Not true at all. It is the government keeping Amtrak afloat. Support for Amtrak is surprising broad. Democrats support it because they like big government, and especially like trains. Republicans support it because service to sparsely populated red states would be the first thing cut if the subsidies were reduced.

Comment: Re:And still nothing in the US (Score 1) 106

by ShanghaiBill (#48041863) Attached to: Japan's Shinkansen Bullet Trains Celebrate 50th Anniversary

Would they have been developed sooner or later? Sure... but not at the speed that it happened.

It seems to me that they would have been developed even sooner if we had spent more on scientific research and less on rocket fuel. Instead of spending X dollars on Y to get Z as a side effect, why not spend a lot less than X dollars directly on Z?

Comment: Re:And still nothing in the US (Score 1) 106

by ShanghaiBill (#48041809) Attached to: Japan's Shinkansen Bullet Trains Celebrate 50th Anniversary

No, it's projected to cost $53.4 billion in 2011 dollars

No. That is the "bullshit" number made up by politicians. No one actually believes that, since that number is from 2012, and even the politicians are no longer sticking by it.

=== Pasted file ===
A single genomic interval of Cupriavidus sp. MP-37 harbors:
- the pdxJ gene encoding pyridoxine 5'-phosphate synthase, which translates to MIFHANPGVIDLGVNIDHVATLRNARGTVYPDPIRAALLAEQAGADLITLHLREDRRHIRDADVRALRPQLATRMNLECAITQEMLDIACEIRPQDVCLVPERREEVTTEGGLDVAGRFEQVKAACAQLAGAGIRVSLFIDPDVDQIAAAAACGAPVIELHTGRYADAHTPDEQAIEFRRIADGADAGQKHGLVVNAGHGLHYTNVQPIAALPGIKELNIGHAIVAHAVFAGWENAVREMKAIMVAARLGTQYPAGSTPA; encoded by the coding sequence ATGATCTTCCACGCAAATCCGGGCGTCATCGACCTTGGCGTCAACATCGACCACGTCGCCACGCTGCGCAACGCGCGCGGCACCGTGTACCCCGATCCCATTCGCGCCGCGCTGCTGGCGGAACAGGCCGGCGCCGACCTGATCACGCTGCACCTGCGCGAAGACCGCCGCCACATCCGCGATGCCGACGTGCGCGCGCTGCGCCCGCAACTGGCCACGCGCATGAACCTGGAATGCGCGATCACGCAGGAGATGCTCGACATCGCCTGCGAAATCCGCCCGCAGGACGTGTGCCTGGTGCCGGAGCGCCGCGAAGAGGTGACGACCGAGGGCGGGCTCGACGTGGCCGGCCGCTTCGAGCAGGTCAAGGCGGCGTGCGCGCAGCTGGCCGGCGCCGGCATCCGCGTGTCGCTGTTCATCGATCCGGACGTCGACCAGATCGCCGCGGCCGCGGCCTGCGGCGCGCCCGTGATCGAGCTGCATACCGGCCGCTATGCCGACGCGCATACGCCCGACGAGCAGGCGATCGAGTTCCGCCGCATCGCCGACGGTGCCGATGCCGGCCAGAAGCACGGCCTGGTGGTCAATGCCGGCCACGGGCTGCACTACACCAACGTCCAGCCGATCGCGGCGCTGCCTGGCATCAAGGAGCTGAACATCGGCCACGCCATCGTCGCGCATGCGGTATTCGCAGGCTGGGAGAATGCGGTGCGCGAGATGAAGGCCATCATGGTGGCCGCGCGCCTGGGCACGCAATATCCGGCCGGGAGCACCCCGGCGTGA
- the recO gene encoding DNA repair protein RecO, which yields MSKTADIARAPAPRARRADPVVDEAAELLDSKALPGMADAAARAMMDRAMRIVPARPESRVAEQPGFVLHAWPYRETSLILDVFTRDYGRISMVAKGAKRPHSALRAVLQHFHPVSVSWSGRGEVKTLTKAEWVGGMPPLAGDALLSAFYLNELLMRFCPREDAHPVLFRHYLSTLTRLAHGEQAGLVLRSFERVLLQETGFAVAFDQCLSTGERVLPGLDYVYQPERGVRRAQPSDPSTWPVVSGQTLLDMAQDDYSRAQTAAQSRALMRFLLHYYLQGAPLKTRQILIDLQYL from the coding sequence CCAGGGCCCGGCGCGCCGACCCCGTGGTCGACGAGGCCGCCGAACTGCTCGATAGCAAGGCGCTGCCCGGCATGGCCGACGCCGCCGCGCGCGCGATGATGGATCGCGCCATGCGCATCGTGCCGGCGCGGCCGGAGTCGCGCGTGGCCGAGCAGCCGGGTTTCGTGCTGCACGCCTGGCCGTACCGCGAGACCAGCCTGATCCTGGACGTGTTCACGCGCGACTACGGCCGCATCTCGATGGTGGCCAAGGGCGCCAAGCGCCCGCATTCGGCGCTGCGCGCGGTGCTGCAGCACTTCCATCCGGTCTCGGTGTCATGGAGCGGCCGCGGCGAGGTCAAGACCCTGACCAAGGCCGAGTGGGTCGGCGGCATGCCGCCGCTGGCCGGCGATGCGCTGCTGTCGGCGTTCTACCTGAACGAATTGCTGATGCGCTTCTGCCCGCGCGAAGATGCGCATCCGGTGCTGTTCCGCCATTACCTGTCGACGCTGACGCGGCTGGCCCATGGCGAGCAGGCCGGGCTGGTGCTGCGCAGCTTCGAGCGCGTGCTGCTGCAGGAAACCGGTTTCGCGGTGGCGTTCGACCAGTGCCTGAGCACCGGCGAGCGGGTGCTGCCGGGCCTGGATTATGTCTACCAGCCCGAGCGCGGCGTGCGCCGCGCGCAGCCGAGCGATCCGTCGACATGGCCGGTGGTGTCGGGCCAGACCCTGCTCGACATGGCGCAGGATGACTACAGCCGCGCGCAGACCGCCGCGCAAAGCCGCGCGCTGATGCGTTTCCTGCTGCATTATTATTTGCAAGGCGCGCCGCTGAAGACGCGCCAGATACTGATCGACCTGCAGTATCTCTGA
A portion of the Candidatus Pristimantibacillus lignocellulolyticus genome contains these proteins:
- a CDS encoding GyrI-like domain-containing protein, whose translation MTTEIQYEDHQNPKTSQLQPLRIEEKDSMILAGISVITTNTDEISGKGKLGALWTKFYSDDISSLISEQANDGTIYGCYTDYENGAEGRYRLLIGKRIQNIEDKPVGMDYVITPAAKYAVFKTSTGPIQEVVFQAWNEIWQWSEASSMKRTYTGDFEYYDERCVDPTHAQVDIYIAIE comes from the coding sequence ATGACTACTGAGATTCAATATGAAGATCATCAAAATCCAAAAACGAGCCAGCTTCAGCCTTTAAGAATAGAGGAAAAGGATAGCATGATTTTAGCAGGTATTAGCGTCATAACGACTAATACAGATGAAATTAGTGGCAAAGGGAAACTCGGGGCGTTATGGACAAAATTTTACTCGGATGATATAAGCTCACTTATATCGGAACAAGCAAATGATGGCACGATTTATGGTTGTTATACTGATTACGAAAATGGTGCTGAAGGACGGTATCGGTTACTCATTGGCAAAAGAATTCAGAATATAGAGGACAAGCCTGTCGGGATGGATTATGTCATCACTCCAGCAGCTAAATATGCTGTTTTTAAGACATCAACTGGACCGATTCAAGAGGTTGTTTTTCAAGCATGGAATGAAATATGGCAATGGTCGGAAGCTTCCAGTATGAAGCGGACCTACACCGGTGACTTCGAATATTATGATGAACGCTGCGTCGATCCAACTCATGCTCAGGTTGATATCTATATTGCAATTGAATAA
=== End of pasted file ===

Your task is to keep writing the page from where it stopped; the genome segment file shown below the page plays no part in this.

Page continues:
The best way to estimate the cost, is to issue bonds that pay on a sliding scale, with a normal payout if the projected cost is met, more if the cost is under, and less it there is a cost overrun. Then see how much people investing THEIR OWN MONEY would be willing to pay for those bonds. Of course this will not happen for California high speed rail, or any other boondoggle, because the market would expose the real costs.

Comment: Re:And still nothing in the US (Score 1) 106

by ShanghaiBill (#48041685) Attached to: Japan's Shinkansen Bullet Trains Celebrate 50th Anniversary

If it does, then the system is really broken.

Breaking news: The system is really broken. Pouring another few trillion into it won't fix it. It will make it more broken.